At the Opera of Paris, a mysterious phantom threatens a famous lyric singer, Carlotta and thus forces her to give up her role (Marguerite in Faust) for unknown Christine Daae. Christine meets this phantom (a masked man) in the catacombs, where he lives. What's his goal ? What's his secret ?Written by
On October 31, 2008, this film was screened at the Walt Disney Concert Hall with live musical accompaniment by the Los Angeles Philharmonic Orchestra. Ads contained a tag line that was a clever twist on that for Alien (1979): "In silent films, no one can hear you scream". See more »
The opening credits are accurate to the 1929 re-edited version, listing Mary Fabian as Carlotta and Virginia Pearson as Carlotta's mother, however the ending credits still credit Pearson as Carlotta. This is due to the fact that the "1929" cut is actually made of two negatives: one from a 1929 silent version and one from the original 1925 version. It's most likely that the credit sequence is from the latter. See more »
No longer like a toad in these foul cellars will I secrete the venom of hatred - for you shall bring me love!
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None of the technical staff of this film receives screen credit. See more »
The Kino Company has restored and released a 1930 re-edited version of this film which includes footage shot in 1929 to replace original scenes deleted from the 1925 version. Kenneth Brownilow finished a complete restoration of the 1925 original edit in 1996 with an original score by BBC composer Carl Davis, but this film has only been shown twice in live performances and is not available commercially or on video. Restoration completed by Richard Lloyd (1999); transfer from D1 supervised by Kevin Phelan (Digital Film at The Moving Picture Company) See more »
One of the most eminent horror films ever made and perhaps even the most famous silent horror movie from that time. Lon Chaney starred in over 150 films (most of them silent ones) but he'll always be remembered best for his personification of Erik, the Phantom. And justified! Even though this role was played by many respectable actors afterwards (like Claude Rains, Herbert Lom and Robert Englund) Lon Chaney is and remains the one and only Phantom of the Opera. The film itself is depressing and dark, with terrific photography and settings. Deep down the catacombs of the Parisian Opera building, the phantom reigns in forgotten dungeons and underground lakes. After all these years of dwelling in the opera, he has fallen in love with the unsuccessful singer, Christine. He helps her career a little and threatens to kill the prominent singer Carlotta if she doesn't hand over the her role in Faust to Christine. The until then unknown singer is thankful and meets her `master' in the catacombs. Her appreciation soon turns into fear when she finds out her benefactor is the horribly scarred Phantom of the Opera. The biggest difference between this first version and the later remakes lies in the roots of the Phantom. Here, Erik is said to be an escaped madman whereas he merely only was a hurt romanticist in later versions. His deformed appearance isn't explained and neither is shown how he falls for the beautiful, shy Christine.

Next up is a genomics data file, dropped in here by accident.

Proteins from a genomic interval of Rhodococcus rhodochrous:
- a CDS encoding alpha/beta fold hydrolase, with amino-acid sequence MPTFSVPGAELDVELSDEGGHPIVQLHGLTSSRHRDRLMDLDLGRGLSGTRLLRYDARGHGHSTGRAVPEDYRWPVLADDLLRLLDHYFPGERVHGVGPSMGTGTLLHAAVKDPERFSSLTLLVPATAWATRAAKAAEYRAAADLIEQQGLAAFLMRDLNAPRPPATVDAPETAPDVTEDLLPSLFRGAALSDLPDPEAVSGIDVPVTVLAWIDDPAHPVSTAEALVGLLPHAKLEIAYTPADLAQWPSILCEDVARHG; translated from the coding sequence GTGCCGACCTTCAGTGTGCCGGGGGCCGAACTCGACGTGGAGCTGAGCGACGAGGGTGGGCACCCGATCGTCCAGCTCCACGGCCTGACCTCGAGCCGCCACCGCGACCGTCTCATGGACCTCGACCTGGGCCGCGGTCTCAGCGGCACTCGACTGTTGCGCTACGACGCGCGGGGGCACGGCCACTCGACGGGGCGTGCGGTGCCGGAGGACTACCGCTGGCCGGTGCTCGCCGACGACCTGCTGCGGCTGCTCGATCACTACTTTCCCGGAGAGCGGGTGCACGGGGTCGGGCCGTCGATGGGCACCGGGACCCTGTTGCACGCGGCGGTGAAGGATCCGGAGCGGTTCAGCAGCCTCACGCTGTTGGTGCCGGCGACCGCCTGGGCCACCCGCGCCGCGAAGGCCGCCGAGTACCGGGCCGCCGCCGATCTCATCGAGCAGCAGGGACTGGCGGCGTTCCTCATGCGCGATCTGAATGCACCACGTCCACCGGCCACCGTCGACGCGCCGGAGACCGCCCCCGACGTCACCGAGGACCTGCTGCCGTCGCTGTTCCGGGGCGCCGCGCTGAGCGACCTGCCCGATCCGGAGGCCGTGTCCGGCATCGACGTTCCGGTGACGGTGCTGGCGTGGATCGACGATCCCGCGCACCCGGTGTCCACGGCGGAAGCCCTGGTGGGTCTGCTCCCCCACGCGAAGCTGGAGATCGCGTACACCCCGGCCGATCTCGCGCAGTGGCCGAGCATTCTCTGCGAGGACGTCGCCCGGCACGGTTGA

At least 3 sequences in the 1925 Phantom of the Opera are legendary and still astonishing after almost 80 years. The masked bal, which the Phantoms attends as the `Red Death' is an outstanding horror sequence and truly atmospheric. The grimaces of Chaney seem to look right through the other partygoers and his search for Christine is relentless. Immediately after this scene, the crew moves to the roof of the Opera building and Chaney takes place on top of the Apollo statue. A breathtaking piece of early cinema that stands the test of time like no other. The climax of Phantom of the Opera is an extended series of chasings and battues, resulting in the dramatic (and gruesome) death of our protagonist. Rupert Julian's classic silent has got everything! An actor capable of carrying the toughest role ever written, beautiful scenery, real-life drama, sentiment and romance. And last but not least an unbearable tension Throughout the entire film, you're looking at it with your eyes wide open.
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